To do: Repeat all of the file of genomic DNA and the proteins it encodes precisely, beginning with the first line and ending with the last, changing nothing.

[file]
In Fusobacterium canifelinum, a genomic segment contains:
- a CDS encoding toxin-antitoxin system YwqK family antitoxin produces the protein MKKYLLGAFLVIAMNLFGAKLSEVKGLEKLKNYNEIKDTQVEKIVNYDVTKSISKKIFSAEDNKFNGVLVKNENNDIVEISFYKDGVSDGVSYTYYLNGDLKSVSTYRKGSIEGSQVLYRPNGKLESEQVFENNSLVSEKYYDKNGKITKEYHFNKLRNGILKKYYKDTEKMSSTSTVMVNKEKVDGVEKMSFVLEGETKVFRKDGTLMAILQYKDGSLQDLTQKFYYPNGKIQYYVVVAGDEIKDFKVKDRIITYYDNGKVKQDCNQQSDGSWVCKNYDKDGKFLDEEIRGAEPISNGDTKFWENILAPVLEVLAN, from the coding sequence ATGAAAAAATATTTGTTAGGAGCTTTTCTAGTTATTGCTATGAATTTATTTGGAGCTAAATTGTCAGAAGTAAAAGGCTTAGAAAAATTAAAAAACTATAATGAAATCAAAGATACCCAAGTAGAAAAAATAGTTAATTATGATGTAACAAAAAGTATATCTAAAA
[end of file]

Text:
In Fusobacterium canifelinum, a genomic segment contains:
- a CDS encoding toxin-antitoxin system YwqK family antitoxin produces the protein MKKYLLGAFLVIAMNLFGAKLSEVKGLEKLKNYNEIKDTQVEKIVNYDVTKSISKKIFSAEDNKFNGVLVKNENNDIVEISFYKDGVSDGVSYTYYLNGDLKSVSTYRKGSIEGSQVLYRPNGKLESEQVFENNSLVSEKYYDKNGKITKEYHFNKLRNGILKKYYKDTEKMSSTSTVMVNKEKVDGVEKMSFVLEGETKVFRKDGTLMAILQYKDGSLQDLTQKFYYPNGKIQYYVVVAGDEIKDFKVKDRIITYYDNGKVKQDCNQQSDGSWVCKNYDKDGKFLDEEIRGAEPISNGDTKFWENILAPVLEVLAN, from the coding sequence ATGAAAAAATATTTGTTAGGAGCTTTTCTAGTTATTGCTATGAATTTATTTGGAGCTAAATTGTCAGAAGTAAAAGGCTTAGAAAAATTAAAAAACTATAATGAAATCAAAGATACCCAAGTAGAAAAAATAGTTAATTATGATGTAACAAAAAGTATATCTAAAA